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Detroit Thermal Provides Steam Heat to Ford Field

October 24, 2012 By Linda Hardesty

Detroit Thermal, owner and operator of the district energy steam system throughout the greater downtown Detroit area, is supplying hot water heaters for Ford Field, home of the Detroit Lions. Detroit Thermal has replaced the stadium’s natural gas hot water heaters with three steam heat exchangers that will improve efficiency, reduce environmental impact, and meet expanding demands.

Ford Field removed and recycled the older gas water heaters trading them for smaller, more efficient steam heat exchangers that will produce hot water for the 65,000-seat sports and entertainment complex. The new system was up and running at the Lion’s game against the Minnesota Vikings Sept. 30.

The versatile steam exchangers heat water quickly when needed, rather than keeping large quantities of water hot all the time.

Detroit Thermal produces its steam through the city’s solid waste. Its sister company, Detroit Renewable Power, converts as much as 3,300 tons of solid waste a day into refuse-derived fuel that is used to create more than 700,000 pounds of steam per hour.

In other sports-related energy news, the Natural Resources Defense Council has implemented a Sports Greening Project, and published a Game Changer Report with case studies about energy-efficient stadiums.

The non-profit organization the Alliance to Save Energy, used the Game Changer Report to rank America’s top seven energy-efficient baseball stadiums as follows. The rankings are based on the number of energy-efficient features as well as the US Green Building Council’s LEED certification:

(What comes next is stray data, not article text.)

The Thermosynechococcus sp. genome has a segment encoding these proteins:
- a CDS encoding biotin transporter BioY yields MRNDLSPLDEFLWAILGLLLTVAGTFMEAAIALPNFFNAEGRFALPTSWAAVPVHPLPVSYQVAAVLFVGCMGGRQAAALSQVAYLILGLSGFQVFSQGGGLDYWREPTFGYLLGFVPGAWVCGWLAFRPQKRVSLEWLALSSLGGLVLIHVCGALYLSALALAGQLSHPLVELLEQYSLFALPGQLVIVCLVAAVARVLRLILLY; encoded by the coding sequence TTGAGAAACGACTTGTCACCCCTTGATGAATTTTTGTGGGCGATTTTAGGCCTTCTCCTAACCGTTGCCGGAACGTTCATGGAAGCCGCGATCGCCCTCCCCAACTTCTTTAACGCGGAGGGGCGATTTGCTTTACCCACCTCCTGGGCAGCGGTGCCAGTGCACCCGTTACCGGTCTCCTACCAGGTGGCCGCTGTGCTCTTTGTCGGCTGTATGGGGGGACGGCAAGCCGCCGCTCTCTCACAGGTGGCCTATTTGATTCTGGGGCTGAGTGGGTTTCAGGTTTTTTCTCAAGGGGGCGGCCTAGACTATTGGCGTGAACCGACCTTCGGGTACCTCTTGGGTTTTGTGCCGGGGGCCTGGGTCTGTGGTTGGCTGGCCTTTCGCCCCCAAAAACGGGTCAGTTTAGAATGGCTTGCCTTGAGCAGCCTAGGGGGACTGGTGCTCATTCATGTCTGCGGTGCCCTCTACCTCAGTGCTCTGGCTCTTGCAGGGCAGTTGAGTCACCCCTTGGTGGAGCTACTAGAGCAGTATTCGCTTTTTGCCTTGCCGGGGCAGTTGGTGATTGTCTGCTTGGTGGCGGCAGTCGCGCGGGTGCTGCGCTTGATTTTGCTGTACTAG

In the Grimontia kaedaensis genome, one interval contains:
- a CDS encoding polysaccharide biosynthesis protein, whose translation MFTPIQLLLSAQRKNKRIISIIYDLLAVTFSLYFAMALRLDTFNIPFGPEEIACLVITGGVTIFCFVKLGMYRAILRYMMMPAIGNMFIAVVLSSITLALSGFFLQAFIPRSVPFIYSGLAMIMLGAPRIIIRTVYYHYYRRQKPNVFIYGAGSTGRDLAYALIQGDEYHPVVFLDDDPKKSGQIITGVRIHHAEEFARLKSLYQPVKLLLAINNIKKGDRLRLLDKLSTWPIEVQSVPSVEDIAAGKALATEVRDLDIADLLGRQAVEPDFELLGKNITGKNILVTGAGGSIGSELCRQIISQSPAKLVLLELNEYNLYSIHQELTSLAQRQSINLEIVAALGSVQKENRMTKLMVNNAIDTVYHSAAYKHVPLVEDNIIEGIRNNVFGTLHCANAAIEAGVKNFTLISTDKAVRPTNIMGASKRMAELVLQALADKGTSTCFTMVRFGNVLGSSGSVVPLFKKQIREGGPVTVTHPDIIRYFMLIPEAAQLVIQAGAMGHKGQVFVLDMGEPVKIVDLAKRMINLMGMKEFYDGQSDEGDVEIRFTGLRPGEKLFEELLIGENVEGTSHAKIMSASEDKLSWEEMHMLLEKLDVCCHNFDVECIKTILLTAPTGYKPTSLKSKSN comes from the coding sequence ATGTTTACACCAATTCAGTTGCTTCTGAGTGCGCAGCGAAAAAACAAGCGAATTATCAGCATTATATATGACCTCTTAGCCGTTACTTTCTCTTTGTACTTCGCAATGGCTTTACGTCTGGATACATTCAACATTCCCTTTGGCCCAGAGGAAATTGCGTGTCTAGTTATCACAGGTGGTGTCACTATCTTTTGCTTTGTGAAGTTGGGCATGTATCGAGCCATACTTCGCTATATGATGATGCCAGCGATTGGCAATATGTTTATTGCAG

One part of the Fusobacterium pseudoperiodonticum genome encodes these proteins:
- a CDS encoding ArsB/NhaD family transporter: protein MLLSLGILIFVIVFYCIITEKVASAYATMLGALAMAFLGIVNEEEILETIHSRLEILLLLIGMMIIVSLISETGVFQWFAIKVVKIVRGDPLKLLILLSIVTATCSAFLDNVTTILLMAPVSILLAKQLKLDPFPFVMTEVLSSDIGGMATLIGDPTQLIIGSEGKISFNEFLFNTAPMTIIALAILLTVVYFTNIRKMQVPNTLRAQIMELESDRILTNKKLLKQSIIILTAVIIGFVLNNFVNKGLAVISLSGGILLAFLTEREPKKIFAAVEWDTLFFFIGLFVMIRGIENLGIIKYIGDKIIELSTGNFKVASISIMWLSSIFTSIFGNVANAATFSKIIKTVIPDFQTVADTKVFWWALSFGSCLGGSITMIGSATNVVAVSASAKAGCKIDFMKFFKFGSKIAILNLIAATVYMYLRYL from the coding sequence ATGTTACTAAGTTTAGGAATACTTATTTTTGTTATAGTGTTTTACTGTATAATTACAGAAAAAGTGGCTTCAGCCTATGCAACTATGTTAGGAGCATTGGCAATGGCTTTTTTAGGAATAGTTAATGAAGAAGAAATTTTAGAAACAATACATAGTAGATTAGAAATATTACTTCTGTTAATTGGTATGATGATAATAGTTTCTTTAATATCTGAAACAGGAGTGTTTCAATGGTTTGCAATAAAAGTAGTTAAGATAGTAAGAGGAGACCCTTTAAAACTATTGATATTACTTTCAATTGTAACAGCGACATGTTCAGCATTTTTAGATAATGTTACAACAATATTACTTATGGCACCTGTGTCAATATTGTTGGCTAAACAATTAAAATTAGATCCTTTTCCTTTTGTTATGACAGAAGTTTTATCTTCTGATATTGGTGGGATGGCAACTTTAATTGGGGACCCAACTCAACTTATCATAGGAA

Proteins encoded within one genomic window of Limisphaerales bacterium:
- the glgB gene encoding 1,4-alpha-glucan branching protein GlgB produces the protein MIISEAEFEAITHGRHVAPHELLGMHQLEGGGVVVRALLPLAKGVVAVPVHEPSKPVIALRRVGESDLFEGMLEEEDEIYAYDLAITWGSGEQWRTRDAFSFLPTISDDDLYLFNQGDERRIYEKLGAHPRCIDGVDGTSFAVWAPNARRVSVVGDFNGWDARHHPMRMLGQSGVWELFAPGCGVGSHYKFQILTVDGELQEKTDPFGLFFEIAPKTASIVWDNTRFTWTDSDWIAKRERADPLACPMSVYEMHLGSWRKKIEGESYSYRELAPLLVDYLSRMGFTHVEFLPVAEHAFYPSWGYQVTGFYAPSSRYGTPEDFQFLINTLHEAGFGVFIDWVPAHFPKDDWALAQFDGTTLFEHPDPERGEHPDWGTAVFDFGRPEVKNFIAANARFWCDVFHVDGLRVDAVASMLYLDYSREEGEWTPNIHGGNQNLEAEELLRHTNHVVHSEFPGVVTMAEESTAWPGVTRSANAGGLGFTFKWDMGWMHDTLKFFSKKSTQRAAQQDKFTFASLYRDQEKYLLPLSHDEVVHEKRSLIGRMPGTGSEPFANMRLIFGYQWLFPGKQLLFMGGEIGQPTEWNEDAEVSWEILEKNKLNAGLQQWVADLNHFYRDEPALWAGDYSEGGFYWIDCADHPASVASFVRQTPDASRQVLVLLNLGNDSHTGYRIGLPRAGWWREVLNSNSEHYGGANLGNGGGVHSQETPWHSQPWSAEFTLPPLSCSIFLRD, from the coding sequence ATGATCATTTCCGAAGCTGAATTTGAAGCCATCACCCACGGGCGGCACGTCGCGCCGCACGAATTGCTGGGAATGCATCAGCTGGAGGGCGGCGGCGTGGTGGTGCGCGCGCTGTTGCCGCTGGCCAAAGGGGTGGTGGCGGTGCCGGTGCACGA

1. Marlins Park: Miami Marlins. The stadium’s LEED Gold rating is partly attributable to its energy-efficient building envelope.
  2. Target Field: Minnesota Twins. In 2011 the venue got upgrades to equipment, lighting and HVAC, reducing electricity use by more than 12 percent.
  3. Nationals Park: Washington Nationals. Its energy-efficient lighting uses 20 percent less energy than average field lighting.
  4. AT&T Park: San Francisco Giants. Lighting retrofits include replacing incandescent bulbs with CFLs throughout the park and installing motion-sensor lighting.
  5. Safeco Field: Seattle Mariners. The franchise reduced natural gas use by 60 percent and electricity use by 30 percent.
  6. Miller Park: Milwaukee Brewers. The stadium has gotten upgrades to HVAC systems, electrical lighting, and power systems.
  7. Busch Stadium: St. Louis Cardinals. More than 1,000 traditional spotlights and floodlights were replaced with LED lamps.


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